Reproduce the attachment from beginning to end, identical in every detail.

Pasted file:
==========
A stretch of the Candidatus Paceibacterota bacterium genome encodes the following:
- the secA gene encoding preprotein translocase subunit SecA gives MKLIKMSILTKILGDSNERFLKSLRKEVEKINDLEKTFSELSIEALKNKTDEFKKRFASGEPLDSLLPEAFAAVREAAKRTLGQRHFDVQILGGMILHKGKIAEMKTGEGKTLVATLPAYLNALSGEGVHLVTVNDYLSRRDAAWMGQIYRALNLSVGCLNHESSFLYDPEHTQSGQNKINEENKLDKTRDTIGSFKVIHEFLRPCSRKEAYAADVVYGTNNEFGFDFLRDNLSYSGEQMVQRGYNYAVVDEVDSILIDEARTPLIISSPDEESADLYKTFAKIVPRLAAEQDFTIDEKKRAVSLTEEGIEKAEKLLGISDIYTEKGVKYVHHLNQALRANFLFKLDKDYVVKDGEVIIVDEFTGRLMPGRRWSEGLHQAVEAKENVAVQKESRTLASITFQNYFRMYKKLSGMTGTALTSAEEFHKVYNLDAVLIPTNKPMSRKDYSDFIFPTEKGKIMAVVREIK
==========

A stretch of the Candidatus Paceibacterota bacterium genome encodes the following:
- the secA gene encoding preprotein translocase subunit SecA gives MKLIKMSILTKILGDSNERFLKSLRKEVEKINDLEKTFSELSIEALKNKTDEFKKRFASGEPLDSLLPEAFAAVREAAKRTLGQRHFDVQILGGMILHKGKIAEMKTGEGKTLVATLPAYLNALSGEGVHLVTVNDYLSRRDAAWMGQIYRALNLSVGCLNHESSFLYDPEHTQSGQNKINEENKLDKTRDTIGSFKVIHEFLRPCSRKEAYAADVVYGTNNEFGFDFLRDNLSYSGEQMVQRGYNYAVVDEVDSILIDEARTPLIISSPDEESADLYKTFAKIVPRLAAEQDFTIDEKKRAVSLTEEGIEKAEKLLGISDIYTEKGVKYVHHLNQALRANFLFKLDKDYVVKDGEVIIVDEFTGRLMPGRRWSEGLHQAVEAKENVAVQKESRTLASITFQNYFRMYKKLSGMTGTALTSAEEFHKVYNLDAVLIPTNKPMSRKDYSDFIFPTEKGKIMAVVREIK